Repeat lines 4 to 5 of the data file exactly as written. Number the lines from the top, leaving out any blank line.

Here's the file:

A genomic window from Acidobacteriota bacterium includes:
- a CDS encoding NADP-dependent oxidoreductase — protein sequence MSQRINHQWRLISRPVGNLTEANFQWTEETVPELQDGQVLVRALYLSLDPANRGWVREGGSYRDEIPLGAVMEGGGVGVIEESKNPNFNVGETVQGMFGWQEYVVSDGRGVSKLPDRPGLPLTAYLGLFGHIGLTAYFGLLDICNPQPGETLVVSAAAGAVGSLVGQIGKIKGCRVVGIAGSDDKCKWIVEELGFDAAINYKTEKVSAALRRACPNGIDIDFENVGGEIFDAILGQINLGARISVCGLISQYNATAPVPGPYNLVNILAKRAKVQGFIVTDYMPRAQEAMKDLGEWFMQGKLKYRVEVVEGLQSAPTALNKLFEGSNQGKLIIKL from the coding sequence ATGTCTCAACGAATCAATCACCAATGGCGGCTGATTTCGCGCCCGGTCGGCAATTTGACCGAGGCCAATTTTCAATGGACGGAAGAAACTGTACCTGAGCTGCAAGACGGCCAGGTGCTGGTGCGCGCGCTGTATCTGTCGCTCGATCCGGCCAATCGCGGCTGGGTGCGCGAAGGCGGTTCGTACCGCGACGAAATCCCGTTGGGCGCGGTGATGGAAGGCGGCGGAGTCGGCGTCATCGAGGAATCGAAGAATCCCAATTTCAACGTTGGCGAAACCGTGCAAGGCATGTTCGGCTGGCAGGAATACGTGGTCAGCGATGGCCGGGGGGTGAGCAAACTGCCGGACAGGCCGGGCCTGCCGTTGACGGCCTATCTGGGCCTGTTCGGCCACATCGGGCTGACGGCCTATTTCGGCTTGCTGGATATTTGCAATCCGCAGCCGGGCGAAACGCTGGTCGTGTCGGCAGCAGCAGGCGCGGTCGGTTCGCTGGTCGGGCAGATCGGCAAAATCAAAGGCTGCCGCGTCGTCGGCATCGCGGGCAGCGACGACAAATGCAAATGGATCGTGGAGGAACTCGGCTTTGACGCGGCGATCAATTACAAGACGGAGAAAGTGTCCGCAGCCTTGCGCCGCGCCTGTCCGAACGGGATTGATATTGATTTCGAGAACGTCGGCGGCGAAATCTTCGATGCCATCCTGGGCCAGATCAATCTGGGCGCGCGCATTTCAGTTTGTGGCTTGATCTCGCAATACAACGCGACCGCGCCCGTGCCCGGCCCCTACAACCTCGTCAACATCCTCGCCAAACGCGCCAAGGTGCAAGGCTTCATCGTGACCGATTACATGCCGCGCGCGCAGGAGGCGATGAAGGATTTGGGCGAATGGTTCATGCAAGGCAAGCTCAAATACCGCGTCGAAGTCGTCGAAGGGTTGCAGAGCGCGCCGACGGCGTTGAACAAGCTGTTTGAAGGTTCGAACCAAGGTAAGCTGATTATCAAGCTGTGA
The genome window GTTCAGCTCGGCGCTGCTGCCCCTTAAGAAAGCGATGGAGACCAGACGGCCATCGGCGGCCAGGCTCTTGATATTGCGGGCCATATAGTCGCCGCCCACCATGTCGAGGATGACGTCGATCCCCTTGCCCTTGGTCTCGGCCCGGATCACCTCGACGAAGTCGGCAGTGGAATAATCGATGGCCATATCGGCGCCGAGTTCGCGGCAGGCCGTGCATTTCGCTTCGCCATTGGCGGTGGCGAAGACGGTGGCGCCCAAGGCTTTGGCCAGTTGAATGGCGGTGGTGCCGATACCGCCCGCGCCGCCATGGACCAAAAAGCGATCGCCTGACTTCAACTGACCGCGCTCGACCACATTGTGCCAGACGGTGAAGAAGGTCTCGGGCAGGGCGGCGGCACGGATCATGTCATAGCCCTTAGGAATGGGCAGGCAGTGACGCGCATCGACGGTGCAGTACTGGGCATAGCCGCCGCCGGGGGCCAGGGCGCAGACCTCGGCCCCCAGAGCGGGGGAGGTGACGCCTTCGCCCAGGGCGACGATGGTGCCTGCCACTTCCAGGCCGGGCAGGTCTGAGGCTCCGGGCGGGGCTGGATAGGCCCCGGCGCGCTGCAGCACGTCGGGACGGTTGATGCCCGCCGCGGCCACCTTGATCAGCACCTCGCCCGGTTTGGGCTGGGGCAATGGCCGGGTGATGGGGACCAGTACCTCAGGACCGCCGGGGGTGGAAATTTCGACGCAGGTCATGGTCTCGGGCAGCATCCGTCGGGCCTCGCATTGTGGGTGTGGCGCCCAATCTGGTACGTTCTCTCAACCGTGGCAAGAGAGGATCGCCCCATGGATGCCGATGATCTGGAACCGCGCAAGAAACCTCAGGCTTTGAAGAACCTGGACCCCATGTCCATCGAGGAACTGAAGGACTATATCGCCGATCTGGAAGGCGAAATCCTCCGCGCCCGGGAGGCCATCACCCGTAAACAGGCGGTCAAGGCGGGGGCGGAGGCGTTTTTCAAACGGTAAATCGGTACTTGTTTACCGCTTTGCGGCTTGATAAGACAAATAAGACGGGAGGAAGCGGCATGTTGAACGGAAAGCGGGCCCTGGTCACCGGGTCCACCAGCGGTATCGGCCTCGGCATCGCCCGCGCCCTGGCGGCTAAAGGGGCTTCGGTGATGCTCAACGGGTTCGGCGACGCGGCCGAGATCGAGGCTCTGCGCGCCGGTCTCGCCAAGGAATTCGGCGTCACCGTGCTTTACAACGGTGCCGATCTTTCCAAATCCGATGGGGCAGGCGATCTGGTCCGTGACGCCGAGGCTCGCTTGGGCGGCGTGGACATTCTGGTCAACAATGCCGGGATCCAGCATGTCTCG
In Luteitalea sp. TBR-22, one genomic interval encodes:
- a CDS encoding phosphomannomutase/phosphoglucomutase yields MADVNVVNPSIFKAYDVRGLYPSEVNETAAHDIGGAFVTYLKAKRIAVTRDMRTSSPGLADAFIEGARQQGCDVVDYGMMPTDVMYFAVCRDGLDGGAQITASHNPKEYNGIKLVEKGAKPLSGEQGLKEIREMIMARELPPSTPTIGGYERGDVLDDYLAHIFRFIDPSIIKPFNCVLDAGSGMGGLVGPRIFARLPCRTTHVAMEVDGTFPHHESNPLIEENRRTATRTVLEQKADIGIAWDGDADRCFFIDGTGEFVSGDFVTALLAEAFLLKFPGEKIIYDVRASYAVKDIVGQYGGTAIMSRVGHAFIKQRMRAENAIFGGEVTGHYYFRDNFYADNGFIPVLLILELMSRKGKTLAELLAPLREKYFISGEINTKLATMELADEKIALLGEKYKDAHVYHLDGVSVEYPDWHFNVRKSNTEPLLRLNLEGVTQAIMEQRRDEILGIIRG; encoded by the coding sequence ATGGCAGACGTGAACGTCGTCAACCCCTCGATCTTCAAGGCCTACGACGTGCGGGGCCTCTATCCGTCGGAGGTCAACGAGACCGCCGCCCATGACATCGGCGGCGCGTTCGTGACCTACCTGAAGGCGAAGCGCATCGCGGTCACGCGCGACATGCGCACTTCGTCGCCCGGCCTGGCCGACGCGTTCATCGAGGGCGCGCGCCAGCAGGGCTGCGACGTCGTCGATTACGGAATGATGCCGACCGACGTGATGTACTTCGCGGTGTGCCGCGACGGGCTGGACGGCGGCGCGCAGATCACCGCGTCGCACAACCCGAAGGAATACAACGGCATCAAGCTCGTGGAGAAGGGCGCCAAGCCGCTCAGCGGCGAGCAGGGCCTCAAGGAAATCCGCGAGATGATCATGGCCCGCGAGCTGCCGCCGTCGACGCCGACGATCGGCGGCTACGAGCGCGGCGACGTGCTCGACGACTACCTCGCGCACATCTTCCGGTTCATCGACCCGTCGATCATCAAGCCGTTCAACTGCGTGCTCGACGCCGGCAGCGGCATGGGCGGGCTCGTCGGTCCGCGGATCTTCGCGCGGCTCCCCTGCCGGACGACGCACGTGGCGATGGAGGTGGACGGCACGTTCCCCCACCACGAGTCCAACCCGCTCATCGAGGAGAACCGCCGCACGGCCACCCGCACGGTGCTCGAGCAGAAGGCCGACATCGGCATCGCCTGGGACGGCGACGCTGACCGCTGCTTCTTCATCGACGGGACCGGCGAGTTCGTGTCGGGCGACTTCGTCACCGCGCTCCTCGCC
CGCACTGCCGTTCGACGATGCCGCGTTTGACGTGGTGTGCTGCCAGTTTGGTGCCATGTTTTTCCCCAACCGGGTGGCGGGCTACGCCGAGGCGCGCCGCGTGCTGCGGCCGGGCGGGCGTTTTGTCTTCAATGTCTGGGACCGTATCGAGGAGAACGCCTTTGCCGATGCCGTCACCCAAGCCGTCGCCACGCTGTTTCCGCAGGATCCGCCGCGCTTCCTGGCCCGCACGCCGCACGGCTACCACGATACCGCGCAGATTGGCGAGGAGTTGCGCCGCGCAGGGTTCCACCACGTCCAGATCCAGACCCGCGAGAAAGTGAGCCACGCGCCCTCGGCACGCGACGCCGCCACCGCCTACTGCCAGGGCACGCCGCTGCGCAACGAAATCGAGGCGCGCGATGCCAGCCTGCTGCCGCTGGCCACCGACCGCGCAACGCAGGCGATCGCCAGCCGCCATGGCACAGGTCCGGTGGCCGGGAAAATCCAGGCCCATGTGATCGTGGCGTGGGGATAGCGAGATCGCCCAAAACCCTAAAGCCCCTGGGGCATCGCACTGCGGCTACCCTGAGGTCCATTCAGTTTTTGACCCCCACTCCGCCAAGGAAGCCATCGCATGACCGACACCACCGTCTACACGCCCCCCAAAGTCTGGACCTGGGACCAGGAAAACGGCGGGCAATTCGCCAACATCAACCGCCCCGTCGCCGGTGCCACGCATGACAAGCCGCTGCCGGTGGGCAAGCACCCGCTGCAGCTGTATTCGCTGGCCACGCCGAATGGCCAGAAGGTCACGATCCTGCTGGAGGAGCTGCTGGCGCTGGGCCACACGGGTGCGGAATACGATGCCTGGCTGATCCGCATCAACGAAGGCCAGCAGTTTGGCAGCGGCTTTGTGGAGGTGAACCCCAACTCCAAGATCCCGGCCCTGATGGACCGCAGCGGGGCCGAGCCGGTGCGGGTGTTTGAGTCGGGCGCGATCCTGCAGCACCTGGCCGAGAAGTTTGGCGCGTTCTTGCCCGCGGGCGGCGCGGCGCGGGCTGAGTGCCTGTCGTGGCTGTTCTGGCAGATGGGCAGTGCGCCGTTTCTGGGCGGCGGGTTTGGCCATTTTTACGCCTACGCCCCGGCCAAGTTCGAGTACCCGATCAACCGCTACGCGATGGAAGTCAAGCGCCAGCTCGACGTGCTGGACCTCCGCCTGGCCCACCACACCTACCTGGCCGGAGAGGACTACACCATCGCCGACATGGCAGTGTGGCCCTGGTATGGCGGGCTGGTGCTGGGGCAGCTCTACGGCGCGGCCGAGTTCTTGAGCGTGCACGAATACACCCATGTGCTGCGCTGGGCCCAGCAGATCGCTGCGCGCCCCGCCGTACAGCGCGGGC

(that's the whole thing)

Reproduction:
In Luteitalea sp. TBR-22, one genomic interval encodes:
- a CDS encoding phosphomannomutase/phosphoglucomutase yields MADVNVVNPSIFKAYDVRGLYPSEVNETAAHDIGGAFVTYLKAKRIAVTRDMRTSSPGLADAFIEGARQQGCDVVDYGMMPTDVMYFAVCRDGLDGGAQITASHNPKEYNGIKLVEKGAKPLSGEQGLKEIREMIMARELPPSTPTIGGYERGDVLDDYLAHIFRFIDPSIIKPFNCVLDAGSGMGGLVGPRIFARLPCRTTHVAMEVDGTFPHHESNPLIEENRRTATRTVLEQKADIGIAWDGDADRCFFIDGTGEFVSGDFVTALLAEAFLLKFPGEKIIYDVRASYAVKDIVGQYGGTAIMSRVGHAFIKQRMRAENAIFGGEVTGHYYFRDNFYADNGFIPVLLILELMSRKGKTLAELLAPLREKYFISGEINTKLATMELADEKIALLGEKYKDAHVYHLDGVSVEYPDWHFNVRKSNTEPLLRLNLEGVTQAIMEQRRDEILGIIRG; encoded by the coding sequence ATGGCAGACGTGAACGTCGTCAACCCCTCGATCTTCAAGGCCTACGACGTGCGGGGCCTCTATCCGTCGGAGGTCAACGAGACCGCCGCCCATGACATCGGCGGCGCGTTCGTGACCTACCTGAAGGCGAAGCGCATCGCGGTCACGCGCGACATGCGCACTTCGTCGCCCGGCCTGGCCGACGCGTTCATCGAGGGCGCGCGCCAGCAGGGCTGCGACGTCGTCGATTACGGAATGATGCCGACCGACGTGATGTACTTCGCGGTGTGCCGCGACGGGCTGGACGGCGGCGCGCAGATCACCGCGTCGCACAACCCGAAGGAATACAACGGCATCAAGCTCGTGGAGAAGGGCGCCAAGCCGCTCAGCGGCGAGCAGGGCCTCAAGGAAATCCGCGAGATGATCATGGCCCGCGAGCTGCCGCCGTCGACGCCGACGATCGGCGGCTACGAGCGCGGCGACGTGCTCGACGACTACCTCGCGCACATCTTCCGGTTCATCGACCCGTCGATCATCAAGCCGTTCAACTGCGTGCTCGACGCCGGCAGCGGCATGGGCGGGCTCGTCGGTCCGCGGATCTTCGCGCGGCTCCCCTGCCGGACGACGCACGTGGCGATGGAGGTGGACGGCACGTTCCCCCACCACGAGTCCAACCCGCTCATCGAGGAGAACCGCCGCACGGCCACCCGCACGGTGCTCGAGCAGAAGGCCGACATCGGCATCGCCTGGGACGGCGACGCTGACCGCTGCTTCTTCATCGACGGGACCGGCGAGTTCGTGTCGGGCGACTTCGTCACCGCGCTCCTCGCC